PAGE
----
Proposed changes to the rules governing water quality and conservation in Wisconsin have generated interest from all corners of the state. Wisconsin, however, is not the only place where water quality is an issue for debate. The EPA recently announced that it will hold public listening sessions on potential changes to the water quality standards regulation on August 24 and 26, 2010.
Water quality standards are the foundation of the water quality-based approach to pollution control, including Total Maximum Daily Loads and National Pollutant Discharge Elimination System permits. Standards are also a fundamental component of watershed management.
The current regulations:
- define when and how designated uses may be revised;
- require criteria to protect those uses be based on sound science;
- require the EPA and states to prevent the degradation of water quality, except under certain circumstances;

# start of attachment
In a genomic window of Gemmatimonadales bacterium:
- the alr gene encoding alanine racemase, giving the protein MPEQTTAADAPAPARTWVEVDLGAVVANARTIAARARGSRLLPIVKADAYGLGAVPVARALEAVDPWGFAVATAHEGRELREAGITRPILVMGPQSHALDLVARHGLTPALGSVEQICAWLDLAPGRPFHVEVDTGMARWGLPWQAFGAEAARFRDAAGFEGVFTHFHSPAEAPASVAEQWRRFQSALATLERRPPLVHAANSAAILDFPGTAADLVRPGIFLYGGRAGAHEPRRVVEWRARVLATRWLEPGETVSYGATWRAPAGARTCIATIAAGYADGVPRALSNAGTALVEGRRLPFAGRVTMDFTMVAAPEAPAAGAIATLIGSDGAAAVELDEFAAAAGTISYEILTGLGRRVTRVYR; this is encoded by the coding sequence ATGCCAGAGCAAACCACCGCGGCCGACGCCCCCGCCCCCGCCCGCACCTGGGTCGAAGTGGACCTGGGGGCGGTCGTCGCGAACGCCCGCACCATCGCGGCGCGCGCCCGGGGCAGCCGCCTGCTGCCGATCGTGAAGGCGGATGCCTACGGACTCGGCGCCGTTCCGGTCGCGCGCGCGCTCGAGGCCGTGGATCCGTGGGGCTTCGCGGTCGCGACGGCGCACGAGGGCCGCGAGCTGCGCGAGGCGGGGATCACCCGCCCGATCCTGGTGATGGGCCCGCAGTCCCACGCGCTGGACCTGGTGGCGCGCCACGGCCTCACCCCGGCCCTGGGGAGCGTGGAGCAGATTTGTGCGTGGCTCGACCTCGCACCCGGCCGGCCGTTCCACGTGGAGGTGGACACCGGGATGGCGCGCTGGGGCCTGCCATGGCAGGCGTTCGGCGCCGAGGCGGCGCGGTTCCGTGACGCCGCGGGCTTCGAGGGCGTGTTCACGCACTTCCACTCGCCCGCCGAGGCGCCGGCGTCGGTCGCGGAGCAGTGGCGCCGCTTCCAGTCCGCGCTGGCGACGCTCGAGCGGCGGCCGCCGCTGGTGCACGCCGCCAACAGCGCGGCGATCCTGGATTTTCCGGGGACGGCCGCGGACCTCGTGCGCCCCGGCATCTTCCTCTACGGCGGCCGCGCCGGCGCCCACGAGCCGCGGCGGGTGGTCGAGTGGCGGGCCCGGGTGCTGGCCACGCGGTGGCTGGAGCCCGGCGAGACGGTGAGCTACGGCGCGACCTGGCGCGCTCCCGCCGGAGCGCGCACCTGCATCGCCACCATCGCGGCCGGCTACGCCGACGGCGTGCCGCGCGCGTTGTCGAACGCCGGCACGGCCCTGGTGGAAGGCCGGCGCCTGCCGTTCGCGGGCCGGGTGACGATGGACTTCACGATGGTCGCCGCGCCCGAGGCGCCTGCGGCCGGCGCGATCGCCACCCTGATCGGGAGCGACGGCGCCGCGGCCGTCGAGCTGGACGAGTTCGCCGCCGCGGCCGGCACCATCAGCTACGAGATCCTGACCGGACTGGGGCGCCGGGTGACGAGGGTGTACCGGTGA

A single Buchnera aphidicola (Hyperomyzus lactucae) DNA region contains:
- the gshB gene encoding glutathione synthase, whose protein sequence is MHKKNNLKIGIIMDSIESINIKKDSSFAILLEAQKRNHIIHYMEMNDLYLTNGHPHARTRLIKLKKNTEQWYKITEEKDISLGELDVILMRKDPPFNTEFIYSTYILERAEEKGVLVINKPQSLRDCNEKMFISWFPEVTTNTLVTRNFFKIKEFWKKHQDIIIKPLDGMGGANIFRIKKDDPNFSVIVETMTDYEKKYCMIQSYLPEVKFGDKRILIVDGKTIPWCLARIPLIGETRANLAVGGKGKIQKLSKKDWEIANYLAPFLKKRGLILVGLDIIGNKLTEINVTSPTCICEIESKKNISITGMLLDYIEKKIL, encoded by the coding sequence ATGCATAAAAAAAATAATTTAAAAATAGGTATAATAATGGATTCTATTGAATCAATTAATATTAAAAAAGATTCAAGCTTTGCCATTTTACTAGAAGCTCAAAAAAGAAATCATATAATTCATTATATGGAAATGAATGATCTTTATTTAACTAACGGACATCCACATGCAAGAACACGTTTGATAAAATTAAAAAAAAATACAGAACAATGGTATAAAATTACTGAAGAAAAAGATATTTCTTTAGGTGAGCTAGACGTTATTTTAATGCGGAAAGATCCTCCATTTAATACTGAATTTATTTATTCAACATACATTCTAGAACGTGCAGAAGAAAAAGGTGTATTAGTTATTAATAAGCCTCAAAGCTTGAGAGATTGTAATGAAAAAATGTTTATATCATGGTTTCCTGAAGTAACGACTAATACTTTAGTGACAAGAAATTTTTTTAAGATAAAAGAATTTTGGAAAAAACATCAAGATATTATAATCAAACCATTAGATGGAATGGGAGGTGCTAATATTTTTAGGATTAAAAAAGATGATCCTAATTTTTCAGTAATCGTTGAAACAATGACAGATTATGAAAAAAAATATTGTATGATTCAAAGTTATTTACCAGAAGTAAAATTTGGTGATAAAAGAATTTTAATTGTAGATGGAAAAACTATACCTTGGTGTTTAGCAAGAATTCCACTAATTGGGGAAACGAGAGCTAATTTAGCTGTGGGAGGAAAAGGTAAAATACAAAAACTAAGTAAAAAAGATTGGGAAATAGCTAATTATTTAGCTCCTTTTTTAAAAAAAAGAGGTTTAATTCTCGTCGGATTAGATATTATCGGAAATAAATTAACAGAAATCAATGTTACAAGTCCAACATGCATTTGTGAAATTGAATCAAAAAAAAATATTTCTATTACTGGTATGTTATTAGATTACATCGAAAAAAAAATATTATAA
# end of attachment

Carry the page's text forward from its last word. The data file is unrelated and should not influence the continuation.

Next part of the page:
- require states/tribes to review their water quality standards at least every three years and engage the public in any revisions to water quality standards; and
- specify the roles of states, tribes, and the EPA and provide administrative procedures for the EPA’s review.
The EPA’s proposed changes will impose stricter standards and increase the EPA’s oversight power.
You can easily monitor changes in water quality regulation at both the state and national level with Hamilton Consulting’s Regulatory Watch Water Tracking Report.
(This post was authored by Hamilton consulting Group’s intern, Emily Kelchen, a third year law student at the University of Wisconsin Law School.)